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Dirty Prices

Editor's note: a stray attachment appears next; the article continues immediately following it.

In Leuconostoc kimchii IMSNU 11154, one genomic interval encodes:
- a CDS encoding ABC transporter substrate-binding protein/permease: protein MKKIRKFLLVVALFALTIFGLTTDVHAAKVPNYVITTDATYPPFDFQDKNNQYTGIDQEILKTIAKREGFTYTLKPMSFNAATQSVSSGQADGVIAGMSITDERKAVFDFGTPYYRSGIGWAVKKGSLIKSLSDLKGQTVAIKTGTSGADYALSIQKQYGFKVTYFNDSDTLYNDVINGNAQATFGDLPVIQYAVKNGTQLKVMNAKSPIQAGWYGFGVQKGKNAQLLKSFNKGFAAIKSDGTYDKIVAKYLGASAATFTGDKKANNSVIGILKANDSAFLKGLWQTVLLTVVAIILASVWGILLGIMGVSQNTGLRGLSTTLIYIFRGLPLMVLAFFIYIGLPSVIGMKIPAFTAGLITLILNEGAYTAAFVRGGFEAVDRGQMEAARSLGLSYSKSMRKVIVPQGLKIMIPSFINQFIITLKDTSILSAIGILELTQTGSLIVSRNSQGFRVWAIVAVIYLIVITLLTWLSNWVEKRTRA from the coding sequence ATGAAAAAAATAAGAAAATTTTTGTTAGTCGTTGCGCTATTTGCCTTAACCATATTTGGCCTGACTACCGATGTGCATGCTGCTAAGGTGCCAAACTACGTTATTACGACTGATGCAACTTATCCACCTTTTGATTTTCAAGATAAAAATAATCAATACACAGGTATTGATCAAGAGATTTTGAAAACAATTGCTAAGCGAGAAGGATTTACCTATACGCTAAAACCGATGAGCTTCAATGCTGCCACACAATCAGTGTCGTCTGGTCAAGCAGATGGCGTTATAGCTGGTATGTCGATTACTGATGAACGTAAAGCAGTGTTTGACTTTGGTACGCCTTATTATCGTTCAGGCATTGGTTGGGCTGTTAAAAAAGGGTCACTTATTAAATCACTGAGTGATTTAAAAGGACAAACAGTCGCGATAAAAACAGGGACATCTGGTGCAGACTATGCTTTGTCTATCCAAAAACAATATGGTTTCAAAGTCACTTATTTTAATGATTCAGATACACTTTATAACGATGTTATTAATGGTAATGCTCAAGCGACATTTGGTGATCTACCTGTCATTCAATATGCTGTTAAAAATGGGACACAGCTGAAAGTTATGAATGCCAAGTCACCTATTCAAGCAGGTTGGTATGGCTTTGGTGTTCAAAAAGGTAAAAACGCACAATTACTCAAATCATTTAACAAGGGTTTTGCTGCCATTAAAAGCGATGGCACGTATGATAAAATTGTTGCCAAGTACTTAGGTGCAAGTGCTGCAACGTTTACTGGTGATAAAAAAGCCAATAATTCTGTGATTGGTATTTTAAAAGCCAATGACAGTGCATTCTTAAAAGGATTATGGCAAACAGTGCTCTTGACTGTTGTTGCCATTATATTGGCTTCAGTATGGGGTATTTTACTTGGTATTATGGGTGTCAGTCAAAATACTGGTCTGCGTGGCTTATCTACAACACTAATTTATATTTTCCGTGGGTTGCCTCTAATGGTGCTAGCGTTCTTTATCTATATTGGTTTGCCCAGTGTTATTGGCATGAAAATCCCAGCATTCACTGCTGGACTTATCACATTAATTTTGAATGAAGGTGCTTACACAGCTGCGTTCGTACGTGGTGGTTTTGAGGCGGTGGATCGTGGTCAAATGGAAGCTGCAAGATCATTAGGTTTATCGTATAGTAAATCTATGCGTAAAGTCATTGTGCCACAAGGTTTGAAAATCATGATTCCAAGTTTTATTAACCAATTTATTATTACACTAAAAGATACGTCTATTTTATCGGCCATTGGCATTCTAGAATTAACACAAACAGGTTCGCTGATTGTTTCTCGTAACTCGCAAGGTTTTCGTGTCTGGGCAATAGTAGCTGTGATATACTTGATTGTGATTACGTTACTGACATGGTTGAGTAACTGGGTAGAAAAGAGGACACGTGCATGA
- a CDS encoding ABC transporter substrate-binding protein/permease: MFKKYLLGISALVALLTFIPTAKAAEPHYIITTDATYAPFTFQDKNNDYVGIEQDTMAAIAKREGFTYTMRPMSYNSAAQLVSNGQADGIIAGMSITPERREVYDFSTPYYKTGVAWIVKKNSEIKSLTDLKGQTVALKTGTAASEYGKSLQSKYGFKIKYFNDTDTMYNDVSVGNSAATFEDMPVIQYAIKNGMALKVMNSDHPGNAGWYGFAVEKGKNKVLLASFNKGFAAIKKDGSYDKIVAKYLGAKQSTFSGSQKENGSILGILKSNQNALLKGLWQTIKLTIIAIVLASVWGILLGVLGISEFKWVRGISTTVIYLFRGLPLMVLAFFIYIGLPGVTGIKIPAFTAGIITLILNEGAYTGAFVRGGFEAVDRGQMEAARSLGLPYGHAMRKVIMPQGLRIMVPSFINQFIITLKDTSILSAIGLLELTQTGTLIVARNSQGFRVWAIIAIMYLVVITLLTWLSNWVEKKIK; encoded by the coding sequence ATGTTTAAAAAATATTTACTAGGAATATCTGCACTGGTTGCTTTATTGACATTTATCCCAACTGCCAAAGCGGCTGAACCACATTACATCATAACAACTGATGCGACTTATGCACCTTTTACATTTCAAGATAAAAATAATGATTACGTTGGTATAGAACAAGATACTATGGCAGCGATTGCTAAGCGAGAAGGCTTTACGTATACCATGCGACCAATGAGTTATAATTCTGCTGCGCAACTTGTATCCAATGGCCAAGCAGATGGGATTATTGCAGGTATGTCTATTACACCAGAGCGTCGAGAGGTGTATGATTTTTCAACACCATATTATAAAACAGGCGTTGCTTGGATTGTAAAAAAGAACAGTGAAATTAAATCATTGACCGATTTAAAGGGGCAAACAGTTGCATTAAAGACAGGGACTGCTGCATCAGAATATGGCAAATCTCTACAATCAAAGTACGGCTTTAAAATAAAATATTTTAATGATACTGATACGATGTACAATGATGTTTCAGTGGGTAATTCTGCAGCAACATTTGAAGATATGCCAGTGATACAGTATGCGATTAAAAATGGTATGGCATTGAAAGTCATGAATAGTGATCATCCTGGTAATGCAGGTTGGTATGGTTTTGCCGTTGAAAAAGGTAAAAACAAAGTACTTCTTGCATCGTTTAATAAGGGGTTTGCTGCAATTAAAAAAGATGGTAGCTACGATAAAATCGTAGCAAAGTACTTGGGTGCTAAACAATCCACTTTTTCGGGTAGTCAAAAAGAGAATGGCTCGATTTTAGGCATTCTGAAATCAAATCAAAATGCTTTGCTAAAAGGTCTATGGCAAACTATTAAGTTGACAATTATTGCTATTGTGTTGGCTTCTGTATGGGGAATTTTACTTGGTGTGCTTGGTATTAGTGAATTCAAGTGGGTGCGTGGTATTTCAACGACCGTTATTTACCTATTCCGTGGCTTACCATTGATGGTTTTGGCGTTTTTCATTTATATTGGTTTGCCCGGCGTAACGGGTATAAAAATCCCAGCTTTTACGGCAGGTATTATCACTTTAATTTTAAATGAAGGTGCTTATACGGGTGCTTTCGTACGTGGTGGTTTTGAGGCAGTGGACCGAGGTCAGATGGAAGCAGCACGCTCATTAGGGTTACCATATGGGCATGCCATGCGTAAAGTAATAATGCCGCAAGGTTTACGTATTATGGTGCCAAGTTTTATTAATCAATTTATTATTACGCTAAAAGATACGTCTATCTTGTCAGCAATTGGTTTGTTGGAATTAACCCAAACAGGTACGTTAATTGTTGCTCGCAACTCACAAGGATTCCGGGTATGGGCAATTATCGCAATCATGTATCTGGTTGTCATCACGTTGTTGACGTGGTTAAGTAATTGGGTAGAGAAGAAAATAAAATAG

Ethanol — once the enemy in the state’s war on air pollution — is today’s action hero in the state’s battle to keep gasoline cheap for California motorists. Faced with a tight oil supply and rising gasoline prices, the Schwarzenegger administration has surrendered and is no longer pressing the Environmental Protection Agency to waive a federal requirement to use the corn-based alcohol as a gasoline additive. Instead, the administration is embracing ethanol, according to observers, even though a state report shows that the federal rule requiring a minimum of 5.9 percent ethanol in California gasoline increases emissions. The California Air Resources Board report said it adds 70 tons a day of smog — and cancer-forming hydrocarbons — to the air in summer, the equivalent of adding about 2 million cars to the road. “I believe the Schwarzenegger administration wants to encourage and promote the increased use of ethanol and other alternative fuels,” said Tom Koehler, vice president of Pacific Ethanol, a company chaired by former Secretary of State Bill Jones. The company expects to open a plant in about a year in Madera that will make ethanol from corn brought by train from the Midwest. Koehler said that estimates of additional pollution from ethanol are dramatically inflated due to flaws in methodology. Driving the increased interest in ethanol is the rising worldwide demand for oil in the face of a static supply. The imbalance has caused gasoline prices to rise to about $1.80 per gallon wholesale in California. The higher price has caused state policy-makers and oil companies to look more favorably on increasing to 10 percent the amount of ethanol used in gas, since ethanol-laced gasoline sells for about 90 cents a gallon after a 52-cent-per-gallon federal tax subsidy. Motorists would save 12 cents per gallon, Koehler said. “Ethanol has gotten to be more cost-effective,” said Mary Rose Brown, senior vice president of communications for San Antonio–based Valero Energy Corp., which just boosted the ethanol level in the gasoline it makes at its Bay Area refinery. “California reformulated gasoline rules allow up to 10 percent [ethanol] at any time,” said Jerry Martin, a spokesperson for the Air Resources Board. He added that the agency’s staff is reassessing estimates of additional air pollution from ethanol. Meanwhile, in Washington, legislation that would increase the use of ethanol nationwide from 4 billion gallons to 6 billion gallons a year under a new renewable fuel standard has moved onto the Senate floor. Legislation in the House boosting ethanol use to 5 billion gallons a year is expected to clear a key committee by this week. Sen. Richard Lugar (R-Ind.) is leading a bipartisan group of predominantly farm-state senators who will seek to amend the Senate bill to double ethanol production to 8 billion gallons a year by 2012, said Mark Hayes, an aide to the Indiana Republican. Sen. Barbara Boxer (D-Cal.) hopes to amend the bill to create special incentives to produce ethanol from farm waste products, such as California rice straw, as well as subsidized corn. In Sacramento, Sen. Christine Kehoe (D-San Diego) and Assemblywoman Fran Pavley (D-Woodland Hills) have sponsored bills that would seek to reduce the use of gasoline in California by 20 percent in the years ahead, said Gil Topete, an aide to Kehoe, whose bill already has cleared the Senate Energy Committee. Despite concerns about added air pollution, many state legislators see a greater role for ethanol in reducing the state’s reliance on gasoline, particularly in the winter when smog is less of a concern. Koehler, who also is director of the California Renewable Fuels Association, notes the state could quickly achieve half of its 20 percent reduction goal by adding 10 percent ethanol to gasoline. However, ethanol critics point out that growing the massive amounts of corn needed to make the fuel additive erodes and contaminates soil and pollutes rivers and the Gulf of Mexico, where a 7,000-square-mile dead zone has developed, an area bigger than the state of Connecticut. Fertilizer has fed oxygen-depleting algae blooms off the Mississippi Delta and pesticides and herbicides have polluted both fresh water in the huge river basin and marine water in the gulf. “Industrial agricultural runoff is pretty serious,” said Ryan Zinn, national organizer for the Organic Consumers Association. Making ethanol from corn uses up to six times more energy than it produces because of all of the fossil fuel required, according to Tad Patzek, a professor of civil and environmental engineering at the University of California at Berkeley. “It destroys an ecosystem that could sustain itself, but now cannot do so,” he said. Patzek said that Brazil, which relies heavily on ethanol produced from industrially grown sugar cane, is rapidly depleting its soil. A recent study by Argonne National Laboratory disputes Patzek’s conclusions about ethanol. It shows that new farming and ethanol-production methods have made the grain-based alcohol a sustainable fuel with a favorable energy balance. Patzek did not take into account these new efficiencies — including use of genetically modified corn — said Michael Wang, the scientist who conducted the Argonne study. What is clear is that ethanol is federally subsidized, according to Keith Ashdown, vice president of policy for Taxpayers for Common Sense. Gasoline with 10 percent ethanol receives a 5.2-cent-per-gallon reduction in the excise tax, which totals around $1 billion a year, he said. It also benefits from federal price supports for corn. Archer Daniels Midland, which makes 42 percent of the nation’s ethanol directly — plus controls another 12 percent of it through its ownership of the Minnesota Corn Processing — is the primary beneficiary of those subsidies, said Ashdown. The federal government paid $2.8 billion in subsidies to corn growers in 2003 and a total of $37.4 billion between 1995 and 2003, according to the Environmental Working Group. About 10 percent of the nation’s corn crop is used to make ethanol, according to the American Coalition for Ethanol, or some 8 million of the total 80 million acres of corn fields, an area the size of Maryland.